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Michigan native becomes 10th seminarian in discernment for Diocese of Boise

The following story appeared in the October 8 Idaho Catholic Register.



Christopher Din, a native of Michigan, is the newest seminarian for the Diocese of Boise. The Diocese now has 10 seminarians. Din is studying at Ss. Cyril and Methodius Seminary in suburban Detroit. Four other Diocese of Boise seminarians are at Bishop White Seminary in Spokane, three are at Mount Angel in Oregon and two are at St. Paul Seminary in St. Paul, Minn.


The Idaho Catholic Register recently conducted the following interview with Christopher Din.


Tell us a little about yourself.

I was born and raised in Michigan. For elementary school, I went to the parish school. My home parish was the National Shrine of the Little Flower Basilica in Royal Oak, Mich. For high school, my parents decided I needed to go to public school so, I went to the local high school in Berkley, Mich.


Did you go to college before seminary? If so, where and what was your major?

I went to Madonna University in Livonia, Mich., where I majored in Religious Studies.


Tell us about your faith background.

I was born and raised in a Catholic family. My family always practiced the faith and always emphasized respect for God and sacred things. We went to church every Sunday, on Holy Days and other feasts. Because my family is of Filipino heritage, I was taught by my them in the ways our culture expressed devotion to God and the Blessed Mother. My grandmother often visited us, and it was from her that I learned a great deal about the faith and devotion to the Blessed Mother, especially the rosary and devotion to Our Lady of Perpetual Help. My family would make pilgrimages to various shrines in the area, since at that time, we had a friend who would lead bus pilgrimages to different shrines in various parts of the United States and Canada. I never fell away from the faith, having practiced Catholicism all my life.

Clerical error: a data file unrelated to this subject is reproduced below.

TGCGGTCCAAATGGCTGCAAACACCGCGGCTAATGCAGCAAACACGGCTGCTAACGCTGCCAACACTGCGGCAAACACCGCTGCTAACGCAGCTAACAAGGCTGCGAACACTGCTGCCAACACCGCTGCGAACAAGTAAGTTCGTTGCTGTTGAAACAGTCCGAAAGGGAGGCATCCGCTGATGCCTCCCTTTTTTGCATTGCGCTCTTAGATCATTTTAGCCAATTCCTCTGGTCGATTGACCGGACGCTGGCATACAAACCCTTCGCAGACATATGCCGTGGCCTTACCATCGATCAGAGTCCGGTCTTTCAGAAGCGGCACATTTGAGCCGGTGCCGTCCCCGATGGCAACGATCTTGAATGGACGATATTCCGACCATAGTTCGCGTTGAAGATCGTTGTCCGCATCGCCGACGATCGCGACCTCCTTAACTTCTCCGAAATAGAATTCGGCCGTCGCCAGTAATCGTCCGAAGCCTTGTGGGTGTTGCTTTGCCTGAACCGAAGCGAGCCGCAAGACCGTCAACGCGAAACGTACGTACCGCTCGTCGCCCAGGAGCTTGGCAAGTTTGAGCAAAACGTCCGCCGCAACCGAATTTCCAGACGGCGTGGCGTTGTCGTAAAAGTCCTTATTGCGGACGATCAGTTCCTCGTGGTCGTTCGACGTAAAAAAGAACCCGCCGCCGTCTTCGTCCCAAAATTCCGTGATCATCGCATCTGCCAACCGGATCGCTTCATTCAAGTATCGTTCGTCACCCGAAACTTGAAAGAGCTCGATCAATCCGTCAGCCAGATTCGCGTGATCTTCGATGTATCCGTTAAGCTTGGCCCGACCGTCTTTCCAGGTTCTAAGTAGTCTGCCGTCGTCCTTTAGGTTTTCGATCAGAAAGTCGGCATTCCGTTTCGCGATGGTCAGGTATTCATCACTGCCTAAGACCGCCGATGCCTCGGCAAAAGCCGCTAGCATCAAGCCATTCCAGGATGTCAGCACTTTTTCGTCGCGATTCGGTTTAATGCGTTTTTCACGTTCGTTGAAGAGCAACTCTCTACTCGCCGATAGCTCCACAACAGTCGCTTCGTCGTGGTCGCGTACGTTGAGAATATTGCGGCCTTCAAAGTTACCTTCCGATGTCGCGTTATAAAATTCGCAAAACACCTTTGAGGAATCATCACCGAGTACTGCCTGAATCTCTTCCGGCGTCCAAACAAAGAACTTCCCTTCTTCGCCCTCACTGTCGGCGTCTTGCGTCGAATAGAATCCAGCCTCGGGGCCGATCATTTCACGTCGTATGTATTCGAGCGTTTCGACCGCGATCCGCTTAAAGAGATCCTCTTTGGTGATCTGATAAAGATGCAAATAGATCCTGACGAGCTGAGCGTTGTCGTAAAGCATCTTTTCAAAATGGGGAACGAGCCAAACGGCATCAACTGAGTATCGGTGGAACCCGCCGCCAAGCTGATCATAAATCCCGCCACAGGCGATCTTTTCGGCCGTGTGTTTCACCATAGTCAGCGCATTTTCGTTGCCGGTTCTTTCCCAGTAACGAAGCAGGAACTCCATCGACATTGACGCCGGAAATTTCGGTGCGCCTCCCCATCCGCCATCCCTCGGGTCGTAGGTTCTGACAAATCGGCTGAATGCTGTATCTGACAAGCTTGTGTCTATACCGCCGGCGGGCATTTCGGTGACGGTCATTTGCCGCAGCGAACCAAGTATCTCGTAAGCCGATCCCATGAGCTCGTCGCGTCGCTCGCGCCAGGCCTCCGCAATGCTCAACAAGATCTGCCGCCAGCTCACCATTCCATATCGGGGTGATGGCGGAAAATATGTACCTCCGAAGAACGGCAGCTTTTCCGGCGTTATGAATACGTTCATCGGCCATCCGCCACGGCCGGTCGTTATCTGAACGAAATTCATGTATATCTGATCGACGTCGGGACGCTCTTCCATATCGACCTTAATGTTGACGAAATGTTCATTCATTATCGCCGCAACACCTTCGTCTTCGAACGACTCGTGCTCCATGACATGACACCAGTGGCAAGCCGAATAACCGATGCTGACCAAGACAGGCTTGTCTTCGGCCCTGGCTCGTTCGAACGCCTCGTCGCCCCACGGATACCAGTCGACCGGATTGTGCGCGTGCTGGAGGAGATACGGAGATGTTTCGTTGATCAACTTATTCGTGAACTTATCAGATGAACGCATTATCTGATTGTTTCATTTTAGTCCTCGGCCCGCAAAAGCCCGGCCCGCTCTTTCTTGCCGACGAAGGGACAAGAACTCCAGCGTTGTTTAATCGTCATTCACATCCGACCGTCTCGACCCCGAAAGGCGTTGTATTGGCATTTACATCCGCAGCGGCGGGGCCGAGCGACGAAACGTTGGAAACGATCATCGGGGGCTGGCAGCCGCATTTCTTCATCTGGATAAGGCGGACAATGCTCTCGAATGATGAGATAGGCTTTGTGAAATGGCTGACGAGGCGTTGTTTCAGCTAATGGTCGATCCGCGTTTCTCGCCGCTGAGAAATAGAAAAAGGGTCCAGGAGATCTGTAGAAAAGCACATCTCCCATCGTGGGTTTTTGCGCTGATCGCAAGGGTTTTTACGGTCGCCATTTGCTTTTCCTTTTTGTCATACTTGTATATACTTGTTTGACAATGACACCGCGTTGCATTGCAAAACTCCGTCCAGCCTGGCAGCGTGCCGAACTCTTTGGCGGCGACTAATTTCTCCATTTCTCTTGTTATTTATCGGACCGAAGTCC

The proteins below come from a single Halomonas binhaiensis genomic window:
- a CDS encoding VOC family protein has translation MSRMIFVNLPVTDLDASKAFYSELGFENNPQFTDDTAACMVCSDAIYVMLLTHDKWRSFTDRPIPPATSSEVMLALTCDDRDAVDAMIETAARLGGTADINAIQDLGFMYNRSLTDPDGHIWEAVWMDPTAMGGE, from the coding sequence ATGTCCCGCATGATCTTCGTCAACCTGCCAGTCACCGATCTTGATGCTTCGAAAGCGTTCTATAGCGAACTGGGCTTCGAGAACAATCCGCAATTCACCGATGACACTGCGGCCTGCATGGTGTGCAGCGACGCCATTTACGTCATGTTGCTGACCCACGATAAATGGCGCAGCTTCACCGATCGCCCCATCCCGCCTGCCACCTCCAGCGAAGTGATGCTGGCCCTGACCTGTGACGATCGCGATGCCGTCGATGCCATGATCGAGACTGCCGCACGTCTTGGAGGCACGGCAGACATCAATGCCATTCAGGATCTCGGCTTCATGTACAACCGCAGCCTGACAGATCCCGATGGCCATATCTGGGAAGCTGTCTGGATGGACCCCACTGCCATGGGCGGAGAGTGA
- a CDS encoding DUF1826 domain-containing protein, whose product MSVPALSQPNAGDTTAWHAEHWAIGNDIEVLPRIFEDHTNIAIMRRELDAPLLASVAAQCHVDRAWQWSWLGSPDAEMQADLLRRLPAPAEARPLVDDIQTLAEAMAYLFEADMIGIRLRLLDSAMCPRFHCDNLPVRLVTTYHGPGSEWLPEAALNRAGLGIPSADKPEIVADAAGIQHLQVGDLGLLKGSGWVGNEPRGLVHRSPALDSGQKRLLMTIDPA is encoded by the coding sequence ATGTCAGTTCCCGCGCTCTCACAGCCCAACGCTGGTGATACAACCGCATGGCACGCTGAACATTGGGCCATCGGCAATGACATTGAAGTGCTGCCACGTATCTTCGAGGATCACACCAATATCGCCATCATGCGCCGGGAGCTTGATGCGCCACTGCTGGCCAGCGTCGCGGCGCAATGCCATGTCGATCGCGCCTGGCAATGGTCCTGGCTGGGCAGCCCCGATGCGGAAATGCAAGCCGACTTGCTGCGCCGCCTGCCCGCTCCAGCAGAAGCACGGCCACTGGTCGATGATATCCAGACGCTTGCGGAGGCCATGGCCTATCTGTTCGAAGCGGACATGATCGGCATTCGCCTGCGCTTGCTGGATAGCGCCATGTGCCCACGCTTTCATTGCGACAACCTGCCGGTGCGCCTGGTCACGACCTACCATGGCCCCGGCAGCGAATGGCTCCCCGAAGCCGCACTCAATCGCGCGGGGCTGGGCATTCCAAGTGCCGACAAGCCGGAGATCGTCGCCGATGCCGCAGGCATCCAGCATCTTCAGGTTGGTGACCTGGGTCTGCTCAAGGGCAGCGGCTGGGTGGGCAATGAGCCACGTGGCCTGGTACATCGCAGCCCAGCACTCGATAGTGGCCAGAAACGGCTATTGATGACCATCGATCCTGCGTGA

What led you to decide to discern priesthood?

For many years, I have wanted to become a priest. I was inspired by the lives of

the saints, and I was strongly drawn to the Holy Mass. In my childhood and teenage

years, I would occasionally throw around the thought of marriage, but I was always

attracted to the priesthood. When I was about to graduate from college, I was discerning

choosing diocesan priesthood or religious life. One priest I was talking to at the time suggested I should consider religious life because in that way of life, I would be able to do more of the things that priests do.


After college, I tried to apply to one community, but my application was turned down. After that, I decided to take my time with this, to get a job and put this matter on hold. Through some friends, I managed to get a job as an administrative assistant for the Marriage Tribunal in the Archdiocese of Detroit where I worked for a little more than two years. The Judicial Vicar at the time had suggested I get a Canon Law degree and be one of his full-time judges, but I still wanted to join the priesthood. At that time, I was thinking strongly about another religious community, but I was not sure. I decided to take all this to prayer.


I decided to offer a novena to the Blessed Mother, seeking her help. My parents took me to a pilgrimage to the National Shrine of Our Lady of the Snows in Belleville, Ill., and it was there on the feast of Our Lady of the Snows (August 5) that I unexpectedly met the vocations director for the Missionary Oblates of Mary Immaculate. He suggested at the time that I should consider their religious community. I must admit that the idea did not immediately appeal to me, but I thought the Blessed Mother must want this, so I went ahead with it.


For two years, I was in formation in Buffalo, NY. Those years had many happy times as well as trials. It was, for me, the first time living away from home and the communal life was challenging. Nevertheless, I went through my initial formation, studying philosophy, learning about the Oblate charism and eventually, completing my Bachelor of Arts in philosophy.


As is the case with religious life, I had to go through a novitiate year. I went to Immaculate Heart of Mary Novitiate in Godfrey, Ill., where I further discerned religious life. As time went on, religious life was not suited for me. The Novice Master suggested I should consider the diocesan priesthood because he believed I had a more diocesan inclination. So, in February of 2020, just before everything locked down due to the pandemic, I left the Missionary Oblates of Mary Immaculate. I had mixed feelings about that, but I was at peace. I later found out from others both in my community and from friends that they, too, felt I was more suited for the diocesan priesthood.